Ding Quan (Quinton) Ng
Assessing the Value of Acupuncture for Cancer-Related Pain
Pain is arguably the most feared and debilitating symptom faced by cancer patients. Pain can stem from tumors pressing on nerves or even from the cancer therapy itself. This pain may cause patients to stop lifesaving cancer treatment, leading to worse health outcomes. Acupuncture is now recommended in multiple guidelines for relieving pain experienced by cancer patients. However, the use of acupuncture in clinics is hindered by the lack of coverage across health plans and many clinicians’ skepticism in acupuncture as an evidence-informed treatment.
Thus, my research aims to assess the economic and health benefits of acupuncture for cancer patients to address these concerns from insurance companies and clinicians. My project will compare the medical costs to insurance companies before and after cancer patients begin acupuncture for treating pain and assess whether cancer patients maintain the recommended frequency and duration of pain-inducing cancer treatment when they receive acupuncture. These findings can inform the increase in acupuncture access for cancer patients and build upon the evidence regarding the synergy of Western and traditional medicine, also known as “integrative medicine,” in managing health problems faced by cancer patients.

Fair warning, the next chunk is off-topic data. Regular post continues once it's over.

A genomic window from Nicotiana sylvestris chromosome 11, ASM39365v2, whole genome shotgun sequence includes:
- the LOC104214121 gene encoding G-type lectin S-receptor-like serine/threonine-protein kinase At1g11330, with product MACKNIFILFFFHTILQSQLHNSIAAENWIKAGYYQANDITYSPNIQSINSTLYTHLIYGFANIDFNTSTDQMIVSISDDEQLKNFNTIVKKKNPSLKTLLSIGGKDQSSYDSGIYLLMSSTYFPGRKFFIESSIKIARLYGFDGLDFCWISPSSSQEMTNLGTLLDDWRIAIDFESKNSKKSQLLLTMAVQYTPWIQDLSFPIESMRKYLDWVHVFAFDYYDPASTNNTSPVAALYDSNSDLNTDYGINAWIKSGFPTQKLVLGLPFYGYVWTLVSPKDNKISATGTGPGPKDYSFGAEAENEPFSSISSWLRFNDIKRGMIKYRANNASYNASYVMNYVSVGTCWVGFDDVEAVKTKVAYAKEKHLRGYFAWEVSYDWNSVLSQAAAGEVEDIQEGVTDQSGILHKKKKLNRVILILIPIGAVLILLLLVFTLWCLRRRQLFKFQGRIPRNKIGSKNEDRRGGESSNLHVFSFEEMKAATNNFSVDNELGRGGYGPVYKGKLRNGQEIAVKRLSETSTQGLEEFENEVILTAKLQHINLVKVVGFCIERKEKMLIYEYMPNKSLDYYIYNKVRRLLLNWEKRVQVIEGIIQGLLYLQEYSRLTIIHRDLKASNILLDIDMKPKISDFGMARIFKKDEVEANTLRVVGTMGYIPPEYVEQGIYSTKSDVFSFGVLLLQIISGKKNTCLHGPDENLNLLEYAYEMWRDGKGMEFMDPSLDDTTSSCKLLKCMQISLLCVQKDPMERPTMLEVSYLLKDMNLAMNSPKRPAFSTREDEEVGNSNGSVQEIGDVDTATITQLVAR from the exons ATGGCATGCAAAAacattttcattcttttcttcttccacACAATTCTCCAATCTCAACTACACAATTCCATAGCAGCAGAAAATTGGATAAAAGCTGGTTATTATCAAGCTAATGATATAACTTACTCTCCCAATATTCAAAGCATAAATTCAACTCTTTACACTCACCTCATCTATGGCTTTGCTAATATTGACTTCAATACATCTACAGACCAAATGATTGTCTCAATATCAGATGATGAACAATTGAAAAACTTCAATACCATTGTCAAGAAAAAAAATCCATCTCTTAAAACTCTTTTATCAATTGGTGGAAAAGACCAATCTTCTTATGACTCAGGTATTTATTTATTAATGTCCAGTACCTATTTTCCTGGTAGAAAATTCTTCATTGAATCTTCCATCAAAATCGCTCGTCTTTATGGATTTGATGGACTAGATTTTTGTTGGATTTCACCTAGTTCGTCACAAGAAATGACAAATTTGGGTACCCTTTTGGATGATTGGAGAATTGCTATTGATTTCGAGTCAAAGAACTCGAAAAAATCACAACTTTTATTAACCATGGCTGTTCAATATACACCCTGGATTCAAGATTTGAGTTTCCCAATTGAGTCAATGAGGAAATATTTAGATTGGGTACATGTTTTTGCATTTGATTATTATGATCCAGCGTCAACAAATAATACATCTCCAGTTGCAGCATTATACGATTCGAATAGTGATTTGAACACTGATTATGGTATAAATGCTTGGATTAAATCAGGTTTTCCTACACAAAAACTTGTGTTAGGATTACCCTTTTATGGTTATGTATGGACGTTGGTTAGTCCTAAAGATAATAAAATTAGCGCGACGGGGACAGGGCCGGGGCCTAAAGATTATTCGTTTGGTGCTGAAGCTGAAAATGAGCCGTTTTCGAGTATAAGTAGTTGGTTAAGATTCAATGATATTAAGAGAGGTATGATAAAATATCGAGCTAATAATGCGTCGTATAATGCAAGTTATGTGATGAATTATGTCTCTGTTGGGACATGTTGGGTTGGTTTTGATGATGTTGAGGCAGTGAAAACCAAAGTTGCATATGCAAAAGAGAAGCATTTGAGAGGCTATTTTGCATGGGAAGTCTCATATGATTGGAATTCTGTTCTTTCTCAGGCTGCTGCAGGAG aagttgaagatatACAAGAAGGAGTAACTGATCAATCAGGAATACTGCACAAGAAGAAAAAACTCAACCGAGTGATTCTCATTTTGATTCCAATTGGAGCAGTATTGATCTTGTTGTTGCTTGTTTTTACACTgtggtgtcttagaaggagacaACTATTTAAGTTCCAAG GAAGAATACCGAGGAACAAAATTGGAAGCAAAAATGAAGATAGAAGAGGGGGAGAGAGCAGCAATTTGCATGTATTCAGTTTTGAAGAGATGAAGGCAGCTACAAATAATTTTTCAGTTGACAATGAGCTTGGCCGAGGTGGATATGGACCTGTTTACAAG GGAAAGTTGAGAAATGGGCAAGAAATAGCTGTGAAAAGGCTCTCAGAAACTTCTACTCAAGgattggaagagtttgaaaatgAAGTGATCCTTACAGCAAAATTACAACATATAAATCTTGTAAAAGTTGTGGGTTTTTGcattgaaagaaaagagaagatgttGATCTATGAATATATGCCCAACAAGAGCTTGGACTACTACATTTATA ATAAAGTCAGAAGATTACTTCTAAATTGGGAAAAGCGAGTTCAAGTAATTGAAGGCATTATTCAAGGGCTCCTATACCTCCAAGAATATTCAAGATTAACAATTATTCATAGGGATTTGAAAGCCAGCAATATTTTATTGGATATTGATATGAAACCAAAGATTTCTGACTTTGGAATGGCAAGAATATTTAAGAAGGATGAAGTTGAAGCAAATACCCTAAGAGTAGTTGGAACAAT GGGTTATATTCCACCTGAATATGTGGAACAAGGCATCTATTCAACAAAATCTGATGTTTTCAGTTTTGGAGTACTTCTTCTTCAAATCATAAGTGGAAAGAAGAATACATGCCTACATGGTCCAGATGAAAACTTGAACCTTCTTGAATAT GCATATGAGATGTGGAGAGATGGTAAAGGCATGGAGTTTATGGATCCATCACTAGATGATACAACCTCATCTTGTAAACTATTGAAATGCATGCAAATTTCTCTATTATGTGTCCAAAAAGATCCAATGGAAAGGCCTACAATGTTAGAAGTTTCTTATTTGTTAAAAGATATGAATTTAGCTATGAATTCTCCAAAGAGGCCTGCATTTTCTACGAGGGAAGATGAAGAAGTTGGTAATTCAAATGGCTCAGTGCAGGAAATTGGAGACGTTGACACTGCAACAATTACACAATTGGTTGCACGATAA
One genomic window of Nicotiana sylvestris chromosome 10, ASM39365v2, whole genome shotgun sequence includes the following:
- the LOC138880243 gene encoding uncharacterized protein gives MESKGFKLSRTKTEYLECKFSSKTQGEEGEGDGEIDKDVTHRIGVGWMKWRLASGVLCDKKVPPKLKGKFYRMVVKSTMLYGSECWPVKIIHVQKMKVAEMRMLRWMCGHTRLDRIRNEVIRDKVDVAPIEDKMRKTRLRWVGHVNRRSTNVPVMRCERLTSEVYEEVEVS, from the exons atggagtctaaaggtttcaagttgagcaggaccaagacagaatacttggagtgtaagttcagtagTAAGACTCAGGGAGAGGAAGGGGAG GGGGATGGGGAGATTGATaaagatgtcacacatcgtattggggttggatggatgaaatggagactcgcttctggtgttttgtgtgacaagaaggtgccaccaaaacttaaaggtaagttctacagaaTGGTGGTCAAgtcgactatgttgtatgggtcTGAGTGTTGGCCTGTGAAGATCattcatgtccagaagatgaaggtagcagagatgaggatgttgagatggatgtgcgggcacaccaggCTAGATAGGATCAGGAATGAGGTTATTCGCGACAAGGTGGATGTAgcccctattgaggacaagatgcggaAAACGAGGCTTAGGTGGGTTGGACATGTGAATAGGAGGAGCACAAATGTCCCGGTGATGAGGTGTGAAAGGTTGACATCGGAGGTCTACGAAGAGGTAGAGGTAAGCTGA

I am very honored to receive the prestigious PhRMA Foundation Predoctoral Fellowship. It has provided the confidence to pursue independent research in improving cancer-related health outcomes, specifically in cancer survivorship and supportive care.